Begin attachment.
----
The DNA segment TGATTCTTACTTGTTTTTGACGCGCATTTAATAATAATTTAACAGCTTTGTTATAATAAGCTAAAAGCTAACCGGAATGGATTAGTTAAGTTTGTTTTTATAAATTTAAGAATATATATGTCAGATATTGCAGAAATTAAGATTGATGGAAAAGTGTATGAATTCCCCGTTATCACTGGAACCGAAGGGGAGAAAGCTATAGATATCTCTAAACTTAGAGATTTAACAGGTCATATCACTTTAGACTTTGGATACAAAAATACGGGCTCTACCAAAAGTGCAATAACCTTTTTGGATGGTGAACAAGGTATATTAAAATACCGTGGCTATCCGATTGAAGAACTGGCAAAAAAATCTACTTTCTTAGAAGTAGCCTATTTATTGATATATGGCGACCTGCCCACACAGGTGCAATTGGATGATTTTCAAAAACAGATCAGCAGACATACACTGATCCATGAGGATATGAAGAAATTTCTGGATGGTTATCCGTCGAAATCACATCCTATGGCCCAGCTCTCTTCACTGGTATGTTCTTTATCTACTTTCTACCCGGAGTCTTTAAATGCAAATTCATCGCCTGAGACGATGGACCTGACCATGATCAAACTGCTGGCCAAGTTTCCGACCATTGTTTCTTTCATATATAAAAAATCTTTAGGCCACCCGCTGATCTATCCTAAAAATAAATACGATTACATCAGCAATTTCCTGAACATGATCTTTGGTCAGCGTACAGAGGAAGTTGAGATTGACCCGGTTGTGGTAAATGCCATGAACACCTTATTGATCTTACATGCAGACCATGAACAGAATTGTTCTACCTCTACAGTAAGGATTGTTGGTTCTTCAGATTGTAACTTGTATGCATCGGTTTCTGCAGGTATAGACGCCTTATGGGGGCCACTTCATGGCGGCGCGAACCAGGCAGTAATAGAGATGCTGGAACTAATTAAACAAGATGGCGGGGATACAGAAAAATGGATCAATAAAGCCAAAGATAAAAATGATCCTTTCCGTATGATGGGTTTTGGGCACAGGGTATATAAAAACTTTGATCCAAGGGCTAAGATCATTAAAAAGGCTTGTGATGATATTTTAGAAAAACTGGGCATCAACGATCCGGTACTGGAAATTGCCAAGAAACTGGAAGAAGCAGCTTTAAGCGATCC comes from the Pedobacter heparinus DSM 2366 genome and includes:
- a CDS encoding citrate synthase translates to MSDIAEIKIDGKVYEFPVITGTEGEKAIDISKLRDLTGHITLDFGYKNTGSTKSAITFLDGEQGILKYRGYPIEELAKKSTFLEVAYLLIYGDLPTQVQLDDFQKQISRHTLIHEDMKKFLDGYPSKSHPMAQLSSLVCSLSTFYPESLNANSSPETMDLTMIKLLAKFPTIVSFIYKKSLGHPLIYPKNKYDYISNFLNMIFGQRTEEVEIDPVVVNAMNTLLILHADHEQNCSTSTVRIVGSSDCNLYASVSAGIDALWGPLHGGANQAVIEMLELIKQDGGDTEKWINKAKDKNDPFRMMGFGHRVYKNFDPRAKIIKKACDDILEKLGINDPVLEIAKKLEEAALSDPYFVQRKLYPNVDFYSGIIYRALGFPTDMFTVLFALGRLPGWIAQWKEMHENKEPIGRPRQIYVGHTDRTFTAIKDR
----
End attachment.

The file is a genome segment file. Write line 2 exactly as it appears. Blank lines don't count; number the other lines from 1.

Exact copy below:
- a CDS encoding citrate synthase translates to MSDIAEIKIDGKVYEFPVITGTEGEKAIDISKLRDLTGHITLDFGYKNTGSTKSAITFLDGEQGILKYRGYPIEELAKKSTFLEVAYLLIYGDLPTQVQLDDFQKQISRHTLIHEDMKKFLDGYPSKSHPMAQLSSLVCSLSTFYPESLNANSSPETMDLTMIKLLAKFPTIVSFIYKKSLGHPLIYPKNKYDYISNFLNMIFGQRTEEVEIDPVVVNAMNTLLILHADHEQNCSTSTVRIVGSSDCNLYASVSAGIDALWGPLHGGANQAVIEMLELIKQDGGDTEKWINKAKDKNDPFRMMGFGHRVYKNFDPRAKIIKKACDDILEKLGINDPVLEIAKKLEEAALSDPYFVQRKLYPNVDFYSGIIYRALGFPTDMFTVLFALGRLPGWIAQWKEMHENKEPIGRPRQIYVGHTDRTFTAIKDR